An example of the power of higher soil pH in the garden is my experience with tomatoes.  When I began gardening, the tomatoes I got were very acidic tasting, so strong that they were nearly unpalatable.  The next year I added lime in the holes dug for the transplanted tomato seedlings.  The tomatoes grew better and their fruit was sweet and tasty, the way it should be.  To keep the garden pH up, I broadcast wood ash over the plot in the winter.  The ashes improve my tomatoes, corn, beets, carrots and squashes and cause the snow to melt more rapidly in the area, warming the soil sooner for earlier planting.

So, don’t throw those wood ashes away.  If you burn wood, save the ashes and use them yourself or give them to local farmers and gardeners.  Wood ash is not trash, it is a valuable commodity.

First Grandchild Sleepover

aLia and Gramma, barnboot people

My grandaughter Lia is twenty months old and already a little farm hand.  She loves to be outside and looking at animals.  And her animal sounds are excellent, she can even do a horse really well.

Last night was her first sleep over so her parents could go to an out-of-town show.  I was a bit trepadatious, since she is still nursing at night and Gramma doesn’t have what it takes in that department.  But she was perfect.  She played hard all afternoon, got very tired, had a warm bottle of milk before bed and slept like a log.

Today she was up at seven and ready for another fun-filled day.  What a great little kid she is!

Free Book Giveaway Day Three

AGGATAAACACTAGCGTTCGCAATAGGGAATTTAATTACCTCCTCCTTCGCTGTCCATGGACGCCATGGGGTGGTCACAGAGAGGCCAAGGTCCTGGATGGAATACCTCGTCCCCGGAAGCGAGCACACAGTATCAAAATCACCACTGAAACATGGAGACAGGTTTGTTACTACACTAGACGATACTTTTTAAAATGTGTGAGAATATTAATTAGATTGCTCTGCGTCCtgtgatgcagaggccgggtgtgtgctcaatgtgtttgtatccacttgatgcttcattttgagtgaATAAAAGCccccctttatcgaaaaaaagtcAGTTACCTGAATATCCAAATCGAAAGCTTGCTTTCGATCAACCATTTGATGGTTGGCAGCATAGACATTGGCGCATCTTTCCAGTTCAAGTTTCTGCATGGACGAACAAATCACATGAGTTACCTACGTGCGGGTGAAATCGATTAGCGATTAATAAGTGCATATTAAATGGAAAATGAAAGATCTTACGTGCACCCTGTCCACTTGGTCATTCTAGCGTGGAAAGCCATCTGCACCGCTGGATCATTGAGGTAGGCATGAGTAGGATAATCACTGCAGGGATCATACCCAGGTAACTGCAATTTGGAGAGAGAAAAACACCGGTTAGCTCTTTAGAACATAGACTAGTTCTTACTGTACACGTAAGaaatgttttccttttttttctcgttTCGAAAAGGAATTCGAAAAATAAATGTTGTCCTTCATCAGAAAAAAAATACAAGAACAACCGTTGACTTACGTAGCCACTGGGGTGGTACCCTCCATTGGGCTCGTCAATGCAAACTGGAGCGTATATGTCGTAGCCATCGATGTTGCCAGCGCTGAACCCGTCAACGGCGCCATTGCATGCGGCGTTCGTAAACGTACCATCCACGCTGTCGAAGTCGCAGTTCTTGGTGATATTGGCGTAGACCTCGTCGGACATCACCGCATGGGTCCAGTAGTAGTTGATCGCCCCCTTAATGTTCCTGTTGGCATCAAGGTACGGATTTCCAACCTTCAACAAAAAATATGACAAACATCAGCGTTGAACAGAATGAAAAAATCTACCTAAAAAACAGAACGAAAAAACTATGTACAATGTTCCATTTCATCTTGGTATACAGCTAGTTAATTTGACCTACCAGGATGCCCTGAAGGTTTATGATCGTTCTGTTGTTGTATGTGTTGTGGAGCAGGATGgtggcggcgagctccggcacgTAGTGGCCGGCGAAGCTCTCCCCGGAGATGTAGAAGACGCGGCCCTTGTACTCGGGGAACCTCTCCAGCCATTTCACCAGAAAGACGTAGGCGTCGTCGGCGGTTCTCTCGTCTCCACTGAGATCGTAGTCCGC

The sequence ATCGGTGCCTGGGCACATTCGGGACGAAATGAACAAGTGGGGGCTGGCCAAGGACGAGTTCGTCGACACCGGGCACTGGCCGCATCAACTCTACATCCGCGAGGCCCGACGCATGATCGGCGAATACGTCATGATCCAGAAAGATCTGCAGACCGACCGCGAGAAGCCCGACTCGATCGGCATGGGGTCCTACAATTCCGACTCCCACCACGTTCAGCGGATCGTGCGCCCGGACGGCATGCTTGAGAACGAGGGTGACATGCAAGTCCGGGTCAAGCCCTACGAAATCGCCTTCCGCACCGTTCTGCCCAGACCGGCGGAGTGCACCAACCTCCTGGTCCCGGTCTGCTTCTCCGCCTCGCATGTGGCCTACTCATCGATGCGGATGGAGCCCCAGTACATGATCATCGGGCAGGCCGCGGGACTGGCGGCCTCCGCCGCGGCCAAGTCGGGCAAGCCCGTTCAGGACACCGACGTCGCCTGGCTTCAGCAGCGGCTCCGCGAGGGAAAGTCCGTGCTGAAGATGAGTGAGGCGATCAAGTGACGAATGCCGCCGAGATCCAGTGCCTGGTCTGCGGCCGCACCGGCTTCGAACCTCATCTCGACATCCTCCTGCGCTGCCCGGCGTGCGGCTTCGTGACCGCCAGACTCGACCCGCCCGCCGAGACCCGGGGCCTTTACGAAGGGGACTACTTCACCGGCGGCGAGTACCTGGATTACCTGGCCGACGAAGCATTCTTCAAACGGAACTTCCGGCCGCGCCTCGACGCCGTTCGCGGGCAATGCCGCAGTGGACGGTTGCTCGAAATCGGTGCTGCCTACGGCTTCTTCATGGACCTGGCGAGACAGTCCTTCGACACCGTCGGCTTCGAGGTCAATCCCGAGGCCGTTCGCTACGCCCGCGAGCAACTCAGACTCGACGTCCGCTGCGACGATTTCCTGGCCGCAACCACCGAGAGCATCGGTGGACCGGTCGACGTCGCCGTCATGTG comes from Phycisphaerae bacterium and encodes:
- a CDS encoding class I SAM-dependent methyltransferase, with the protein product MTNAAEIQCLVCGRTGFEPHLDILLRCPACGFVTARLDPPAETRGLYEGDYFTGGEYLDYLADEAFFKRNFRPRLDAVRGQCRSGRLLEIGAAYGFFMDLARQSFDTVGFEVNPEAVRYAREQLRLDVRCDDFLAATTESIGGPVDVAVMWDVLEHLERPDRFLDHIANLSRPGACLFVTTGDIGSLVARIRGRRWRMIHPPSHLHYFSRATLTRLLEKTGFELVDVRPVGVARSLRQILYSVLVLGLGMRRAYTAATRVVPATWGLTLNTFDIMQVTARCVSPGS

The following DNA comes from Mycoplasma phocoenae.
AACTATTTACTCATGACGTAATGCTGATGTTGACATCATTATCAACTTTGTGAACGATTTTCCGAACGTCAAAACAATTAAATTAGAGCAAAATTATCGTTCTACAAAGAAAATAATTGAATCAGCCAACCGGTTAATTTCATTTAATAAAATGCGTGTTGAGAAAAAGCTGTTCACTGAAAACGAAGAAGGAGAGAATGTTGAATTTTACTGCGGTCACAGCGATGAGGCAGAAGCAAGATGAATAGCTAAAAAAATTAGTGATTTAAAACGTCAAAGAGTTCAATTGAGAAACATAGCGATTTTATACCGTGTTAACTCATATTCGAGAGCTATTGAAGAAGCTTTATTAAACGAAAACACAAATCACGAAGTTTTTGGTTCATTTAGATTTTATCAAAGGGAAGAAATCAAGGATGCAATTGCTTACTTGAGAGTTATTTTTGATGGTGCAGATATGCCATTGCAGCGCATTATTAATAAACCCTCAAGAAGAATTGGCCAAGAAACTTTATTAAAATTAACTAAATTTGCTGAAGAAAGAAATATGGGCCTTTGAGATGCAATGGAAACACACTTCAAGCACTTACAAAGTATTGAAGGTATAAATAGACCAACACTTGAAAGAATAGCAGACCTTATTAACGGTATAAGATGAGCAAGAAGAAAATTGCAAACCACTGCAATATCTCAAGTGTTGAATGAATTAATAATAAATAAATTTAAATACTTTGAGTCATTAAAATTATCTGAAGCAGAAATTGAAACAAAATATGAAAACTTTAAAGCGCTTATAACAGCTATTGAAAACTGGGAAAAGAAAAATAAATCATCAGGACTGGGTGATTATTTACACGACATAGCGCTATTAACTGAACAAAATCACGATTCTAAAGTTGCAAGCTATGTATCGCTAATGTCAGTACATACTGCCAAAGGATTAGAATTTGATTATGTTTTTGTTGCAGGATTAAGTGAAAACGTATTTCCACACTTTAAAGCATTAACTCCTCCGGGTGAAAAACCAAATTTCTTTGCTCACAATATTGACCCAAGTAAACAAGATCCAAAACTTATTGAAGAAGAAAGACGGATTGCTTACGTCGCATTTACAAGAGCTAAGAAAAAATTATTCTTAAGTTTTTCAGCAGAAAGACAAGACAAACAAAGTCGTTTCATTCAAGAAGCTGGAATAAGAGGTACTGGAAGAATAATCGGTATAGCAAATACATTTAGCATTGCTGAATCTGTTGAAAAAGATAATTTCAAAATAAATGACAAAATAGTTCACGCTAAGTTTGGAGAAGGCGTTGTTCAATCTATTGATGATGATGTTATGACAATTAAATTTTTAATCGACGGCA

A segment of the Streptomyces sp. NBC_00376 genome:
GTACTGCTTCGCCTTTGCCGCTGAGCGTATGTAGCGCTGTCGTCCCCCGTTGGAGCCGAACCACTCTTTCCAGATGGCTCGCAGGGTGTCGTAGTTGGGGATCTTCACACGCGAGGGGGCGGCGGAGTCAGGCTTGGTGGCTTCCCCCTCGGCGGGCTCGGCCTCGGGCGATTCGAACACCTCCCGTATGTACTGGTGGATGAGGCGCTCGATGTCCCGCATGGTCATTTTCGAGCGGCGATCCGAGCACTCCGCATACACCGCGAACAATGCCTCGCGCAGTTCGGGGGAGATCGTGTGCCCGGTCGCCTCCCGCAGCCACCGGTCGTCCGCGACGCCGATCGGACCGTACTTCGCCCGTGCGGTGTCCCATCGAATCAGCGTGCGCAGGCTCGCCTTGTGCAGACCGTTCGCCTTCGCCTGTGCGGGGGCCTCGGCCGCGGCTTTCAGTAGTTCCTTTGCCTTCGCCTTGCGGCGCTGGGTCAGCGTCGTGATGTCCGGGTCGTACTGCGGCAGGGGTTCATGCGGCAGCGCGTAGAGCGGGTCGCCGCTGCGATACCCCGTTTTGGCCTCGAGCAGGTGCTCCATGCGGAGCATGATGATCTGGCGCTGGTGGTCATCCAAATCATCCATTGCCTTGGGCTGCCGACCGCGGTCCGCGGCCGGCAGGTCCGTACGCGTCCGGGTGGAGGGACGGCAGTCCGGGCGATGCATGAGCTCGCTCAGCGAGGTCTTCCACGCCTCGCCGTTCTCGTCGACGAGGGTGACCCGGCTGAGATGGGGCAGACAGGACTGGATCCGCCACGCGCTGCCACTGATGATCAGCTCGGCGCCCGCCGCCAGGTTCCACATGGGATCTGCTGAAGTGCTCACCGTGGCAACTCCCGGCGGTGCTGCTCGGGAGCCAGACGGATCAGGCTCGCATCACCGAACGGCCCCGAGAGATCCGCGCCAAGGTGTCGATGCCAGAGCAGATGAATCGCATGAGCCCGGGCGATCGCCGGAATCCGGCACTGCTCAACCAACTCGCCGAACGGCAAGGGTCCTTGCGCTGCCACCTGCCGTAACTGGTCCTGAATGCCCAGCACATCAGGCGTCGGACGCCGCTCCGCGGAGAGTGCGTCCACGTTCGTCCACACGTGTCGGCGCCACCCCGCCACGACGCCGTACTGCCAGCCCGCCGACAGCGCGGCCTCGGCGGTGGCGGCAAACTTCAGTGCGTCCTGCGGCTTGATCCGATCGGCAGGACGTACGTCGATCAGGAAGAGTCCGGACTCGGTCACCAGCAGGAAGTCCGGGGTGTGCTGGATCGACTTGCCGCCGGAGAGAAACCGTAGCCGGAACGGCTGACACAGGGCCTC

createcoverInto day three of my free Kindle ebook promotion, Nov 18-20, I have given away more than two hundred electronic copies of The Tidewater Possession. Some have even gone to other countries: the UK, Germany, Canada and Italy! I am hoping to give some books to Australia before the end of the day.

It’s very exciting to have so many people reading my book!  My work had so far been very personal, shared only with family and friends. Launching into the public arena is exhilarating and a bit frightening. Will people like it?

Free Book Days Nov 18-20

createcoverThe Tidewater Possession, set in Virginia of 1795, tells a tale of greed, callousness and vengeance. 

Free ebook on Amazon now through Nov 20.  http://www.amazon.com/The-Tidewater-Possession-D-Clifford/dp/1490305106/ref=sr_1_1?ie=UTF8&qid=1384782270&sr=8-1&keywords=the+tidewater+possession

Excerpt:

“Parlen jogged his mount into the yard of the old Browne farm.  He slid from the saddle, tied the bay, then stared at his purchase.  An oppressive air of vacancy permeated the old stone buildings.  All was silent.  Not a breeze wafted or insect stirred.  No bird call broke the quiet.  Hollow, dark windows gaped at him.

The horse shook his head.  Parlen’s heart jumped at the abrupt, loud jangle of bridle hardware.  He gave a low laugh.  What a weak fool. He strode to the cottage door, and pushed lightly on the weathered wood.  The door didn’t move.  Irritated, he thrust his shoulder against the planks.  The door flung back and slammed the wall.  Echoes resonated from the shadowed depths of the house.  He hesitated in the doorway, suddenly reluctant to step inside.  The echoes died.  All was still.

“Foolish,” he said aloud, and was comforted by the sound of his voice.  His skin prickled.  His instincts screamed—flee, go!  What did he fear?  Bravery on the battlefield had won advancement to officer.  Colonel Parlen never backed from a challenge and he certainly didn’t turn tail and run.  He stiffened his spine and entered the kitchen.

A curious sound like a silver door chime tinkled in the air around his ears.  He froze. Only his eyes moved as he searched the gloomy reaches of the room, trying to locate a bell, an explanation for the metallic peal.  Leaves rustled in the yard behind him.  A draft gusted through the door and slithered around his body.  The cold air carried a fetid tang of rotting meat.  Chill dug through his fine linen overcoat, his layers of clothing, his flesh.  A frozen hand grasped his heart and squeezed the quivering rhythm to a stop.  Parlen couldn’t breathe or move a muscle.  Suspended paralyzed, an eternity passed in seconds before the painful pressure released.  He staggered against the wall, gasping for air.  A cold burn lingered in his chest.